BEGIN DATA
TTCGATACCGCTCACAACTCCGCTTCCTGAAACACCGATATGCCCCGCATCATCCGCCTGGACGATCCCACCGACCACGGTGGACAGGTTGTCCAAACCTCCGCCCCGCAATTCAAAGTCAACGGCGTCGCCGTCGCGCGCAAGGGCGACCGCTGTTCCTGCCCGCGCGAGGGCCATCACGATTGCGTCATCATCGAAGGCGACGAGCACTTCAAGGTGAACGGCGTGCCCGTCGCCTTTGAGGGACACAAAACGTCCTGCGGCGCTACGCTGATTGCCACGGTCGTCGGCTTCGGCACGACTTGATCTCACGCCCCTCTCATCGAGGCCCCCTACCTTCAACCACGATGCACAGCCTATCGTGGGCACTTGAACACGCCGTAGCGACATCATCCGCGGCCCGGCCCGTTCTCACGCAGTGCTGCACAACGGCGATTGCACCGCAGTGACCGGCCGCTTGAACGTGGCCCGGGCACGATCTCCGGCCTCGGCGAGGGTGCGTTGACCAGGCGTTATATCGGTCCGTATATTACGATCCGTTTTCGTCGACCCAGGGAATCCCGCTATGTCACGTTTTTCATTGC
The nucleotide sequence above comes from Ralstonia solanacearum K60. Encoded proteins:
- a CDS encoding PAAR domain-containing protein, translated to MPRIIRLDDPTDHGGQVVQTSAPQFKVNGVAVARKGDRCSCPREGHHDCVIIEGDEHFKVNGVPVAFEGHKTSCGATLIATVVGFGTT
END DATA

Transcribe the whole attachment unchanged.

TTCGATACCGCTCACAACTCCGCTTCCTGAAACACCGATATGCCCCGCATCATCCGCCTGGACGATCCCACCGACCACGGTGGACAGGTTGTCCAAACCTCCGCCCCGCAATTCAAAGTCAACGGCGTCGCCGTCGCGCGCAAGGGCGACCGCTGTTCCTGCCCGCGCGAGGGCCATCACGATTGCGTCATCATCGAAGGCGACGAGCACTTCAAGGTGAACGGCGTGCCCGTCGCCTTTGAGGGACACAAAACGTCCTGCGGCGCTACGCTGATTGCCACGGTCGTCGGCTTCGGCACGACTTGATCTCACGCCCCTCTCATCGAGGCCCCCTACCTTCAACCACGATGCACAGCCTATCGTGGGCACTTGAACACGCCGTAGCGACATCATCCGCGGCCCGGCCCGTTCTCACGCAGTGCTGCACAACGGCGATTGCACCGCAGTGACCGGCCGCTTGAACGTGGCCCGGGCACGATCTCCGGCCTCGGCGAGGGTGCGTTGACCAGGCGTTATATCGGTCCGTATATTACGATCCGTTTTCGTCGACCCAGGGAATCCCGCTATGTCACGTTTTTCATTGC
The nucleotide sequence above comes from Ralstonia solanacearum K60. Encoded proteins:
- a CDS encoding PAAR domain-containing protein, translated to MPRIIRLDDPTDHGGQVVQTSAPQFKVNGVAVARKGDRCSCPREGHHDCVIIEGDEHFKVNGVPVAFEGHKTSCGATLIATVVGFGTT